Blasphemy Against Atheists? What’s Sacred to Us?
Posted by Ethan Clow on June 1, 2012
A few days ago at UBC I attended a CFI talk by Austin Dacey about the future of blasphemy. It was an interesting lecture and while I felt that Dacey was leaning towards the “olive branch” side of the spectrum, I did find his points rather persuasive. Or, at the least, extremely thought provoking. Namely, what is blasphemy and what does it mean to atheists and skeptics in the free thought movement? How do we navigate the new modern view of blasphemy and is there a way that we can take advantage of this interpretation? If we can though, what is sacred to free thinkers?
The main focus of the talk was on the changing dynamic of blasphemy interpretation. In early biblical times, blasphemy was viewed as an affront to God. Literally speaking. If you committed the crime of blasphemy, the victim was God. In most cases, the penalty for this was death.
However as time went on the view of who the victim of blasphemy began to change. No longer was God seen as the victim but rather society. If someone blasphemed, they were harming the community and thus blasphemy was seen as a civic crime.
In modern times blasphemy morphed into a new type of crime, a personal attack on the feelings and beliefs of an individual. In fact, this new form is how the United Nations and various human rights agencies around the world view blasphemy, a crime wherein the feelings and beliefs of individuals are mocked and hurt by the act of blasphemy.
I don’t think I need to go into huge detail about why this is such a troubling and dangerous definition for any law. Subjective emotions and feelings exist in a vague and esoteric dimension guarded by hounds of close mindedness and ectoplasm.
If someone puts up a sign that offends me, how can any just society consider having that person arrested and put in jail for the terrible crime of offending me?
Of course we rarely see someone incarcerated in North America for blasphemy but we do see other forms of punitive action taking place when someone is so offended. A number of atheist billboards have been taken down because some religious person couldn’t stand the fact that atheists exists.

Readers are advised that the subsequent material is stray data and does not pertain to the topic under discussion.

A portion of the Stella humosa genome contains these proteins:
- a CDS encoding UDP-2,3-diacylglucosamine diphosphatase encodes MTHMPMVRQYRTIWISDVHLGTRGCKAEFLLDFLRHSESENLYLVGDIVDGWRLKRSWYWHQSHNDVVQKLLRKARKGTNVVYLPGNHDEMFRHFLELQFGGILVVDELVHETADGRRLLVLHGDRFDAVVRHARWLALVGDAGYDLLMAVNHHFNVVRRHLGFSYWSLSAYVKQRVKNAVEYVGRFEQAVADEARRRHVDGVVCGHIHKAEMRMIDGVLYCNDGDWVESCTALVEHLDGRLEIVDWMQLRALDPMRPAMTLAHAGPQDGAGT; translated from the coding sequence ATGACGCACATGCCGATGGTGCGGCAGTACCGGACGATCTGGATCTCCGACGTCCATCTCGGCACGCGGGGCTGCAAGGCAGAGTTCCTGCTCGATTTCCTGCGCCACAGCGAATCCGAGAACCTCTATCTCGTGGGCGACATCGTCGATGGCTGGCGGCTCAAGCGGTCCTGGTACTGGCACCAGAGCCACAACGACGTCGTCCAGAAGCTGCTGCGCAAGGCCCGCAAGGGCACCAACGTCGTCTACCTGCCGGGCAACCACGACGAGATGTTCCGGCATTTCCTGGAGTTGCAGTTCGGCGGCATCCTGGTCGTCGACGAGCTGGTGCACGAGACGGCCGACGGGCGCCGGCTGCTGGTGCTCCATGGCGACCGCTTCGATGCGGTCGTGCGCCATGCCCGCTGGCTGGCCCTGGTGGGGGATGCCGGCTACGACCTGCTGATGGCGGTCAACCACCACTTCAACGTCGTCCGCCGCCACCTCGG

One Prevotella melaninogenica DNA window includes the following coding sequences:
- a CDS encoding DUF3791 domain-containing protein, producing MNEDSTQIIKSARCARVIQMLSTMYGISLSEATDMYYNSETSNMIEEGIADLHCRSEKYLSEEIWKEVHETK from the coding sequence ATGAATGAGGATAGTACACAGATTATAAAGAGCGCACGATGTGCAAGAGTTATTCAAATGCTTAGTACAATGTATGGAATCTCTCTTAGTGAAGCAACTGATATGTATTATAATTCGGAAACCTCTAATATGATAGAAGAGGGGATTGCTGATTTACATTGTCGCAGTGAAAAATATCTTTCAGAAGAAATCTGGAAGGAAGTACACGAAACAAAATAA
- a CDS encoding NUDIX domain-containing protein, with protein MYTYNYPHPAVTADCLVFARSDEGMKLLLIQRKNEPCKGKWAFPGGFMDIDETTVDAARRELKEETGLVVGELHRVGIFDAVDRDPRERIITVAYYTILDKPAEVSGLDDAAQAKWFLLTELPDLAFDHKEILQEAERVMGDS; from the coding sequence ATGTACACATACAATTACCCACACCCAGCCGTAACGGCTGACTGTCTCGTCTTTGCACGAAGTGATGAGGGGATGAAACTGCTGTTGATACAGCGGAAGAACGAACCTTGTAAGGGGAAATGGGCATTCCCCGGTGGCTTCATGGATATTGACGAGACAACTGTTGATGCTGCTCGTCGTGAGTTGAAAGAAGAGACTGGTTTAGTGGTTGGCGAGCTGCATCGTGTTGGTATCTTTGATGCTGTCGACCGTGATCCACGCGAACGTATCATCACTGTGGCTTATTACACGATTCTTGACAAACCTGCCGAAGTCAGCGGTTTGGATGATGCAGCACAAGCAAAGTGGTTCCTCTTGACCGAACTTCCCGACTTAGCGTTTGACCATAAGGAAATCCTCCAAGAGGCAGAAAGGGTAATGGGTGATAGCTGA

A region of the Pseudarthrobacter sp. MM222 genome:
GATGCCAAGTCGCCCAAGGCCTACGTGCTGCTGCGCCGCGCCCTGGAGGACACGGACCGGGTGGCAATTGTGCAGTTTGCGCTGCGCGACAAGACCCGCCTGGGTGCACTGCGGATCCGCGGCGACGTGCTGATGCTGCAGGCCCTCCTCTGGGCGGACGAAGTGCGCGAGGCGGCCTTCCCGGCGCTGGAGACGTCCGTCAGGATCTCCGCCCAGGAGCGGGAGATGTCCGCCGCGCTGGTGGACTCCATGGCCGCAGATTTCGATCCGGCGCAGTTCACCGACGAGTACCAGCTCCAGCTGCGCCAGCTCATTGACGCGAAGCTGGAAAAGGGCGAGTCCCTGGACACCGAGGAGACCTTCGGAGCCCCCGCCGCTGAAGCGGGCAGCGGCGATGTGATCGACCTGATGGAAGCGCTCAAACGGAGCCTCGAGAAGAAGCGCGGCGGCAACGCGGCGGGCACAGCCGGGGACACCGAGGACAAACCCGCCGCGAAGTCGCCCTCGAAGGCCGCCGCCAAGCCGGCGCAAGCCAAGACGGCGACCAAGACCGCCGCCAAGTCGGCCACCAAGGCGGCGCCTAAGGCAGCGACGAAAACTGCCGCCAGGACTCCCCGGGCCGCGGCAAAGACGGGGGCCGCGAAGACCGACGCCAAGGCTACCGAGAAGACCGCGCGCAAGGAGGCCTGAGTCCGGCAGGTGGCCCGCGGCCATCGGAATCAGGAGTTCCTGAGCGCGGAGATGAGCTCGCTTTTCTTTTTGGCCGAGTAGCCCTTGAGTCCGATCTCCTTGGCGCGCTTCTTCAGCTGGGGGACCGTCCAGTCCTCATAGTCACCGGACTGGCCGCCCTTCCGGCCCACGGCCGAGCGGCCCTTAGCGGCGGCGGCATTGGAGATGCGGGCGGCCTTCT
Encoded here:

Elsewhere people who blaspheme may face more serious action. Sanal Edamaruku, an Indian skeptic was arrested for blasphemy in March. Hamza Kashgari, a Saudi Arabian writer, was forced to flee his country when he was accused of blasphemy under the penalty of death.
Solving the problem of blasphemy laws will be an uphill battle. These laws were put in place by human rights activists to protect against religious minorities being singled out for violence in the way that Jewish people were singled out for violence by Nazi Germany. However as Dacey pointed out, that’s not what these laws do. If anything, they actually empower the oppressor to subject minority voices.
Blasphemy laws seem to be used by the most conservative and holier than thou’s of religions for the express purpose of strengthening their own positions and silencing criticism.
But Dacey said something I had never considered. Perhaps we atheists and skeptics can turn the tables and use these blasphemy laws to our own advantage. The only catch is that we have to have something sacred to blaspheme against.
So the thorny question is: what (if anything) is sacred to free thinkers?
My first instinct is to say nothing. The reason I say that is because when I think of sacred, I imagine something that is profoundly unquestionable. Something that is so important, no part of it could change or be altered or the risk would be its total destruction.
This is where I was having problems with Dacey’s thesis, it would seem that in order to have something “sacred” I would need a definition of sacred that is so watered down as to hardly even make sense when talking with anyone with a more mainstream definition.
Even with such a watered down definition I have trouble with Dacey’s idea as he applies to physical objects. He gave an example of great works of art or old books. But even then, if I was in the Louvre and it was freezing cold and it was either burn the Mona Lisa or freeze to death…I’m probably burning that painting.
However where I found myself thinking that Dacey’s idea could work for me was the idea of human dignity. The idea that human beings shouldn’t be tortured, demeaned, humiliated, wrongfully incarcerated, abused or destroyed. Whether we want to call these human rights or not, I’m pretty sure that they are as close to sacred as I can get.
And of course to blaspheme against them would have to be more than suggest that those ideas are wrong. After all, free speech and free expression would fall under the umbrella of human dignity, to lock someone up for that would seem to be hypocritical.
I think the only form of blaspheme against human dignity would be violations of human dignity. Perhaps the enactment of laws designed to erode the values of human rights or the justifications for egregious violations of human beings. The actual acts of torture etc already have laws on the books to punish such crimes.
But even setting aside the actual blasphemy claim, can we accept the idea of sacred ideas? Even if we decided to include the notion of great art into that category. Would we lock someone up for defacing the Mona Lisa? Would a musician who remixes Mozart go to jail? Under these new laws could George Lucas be arrested for the Star Wars prequels?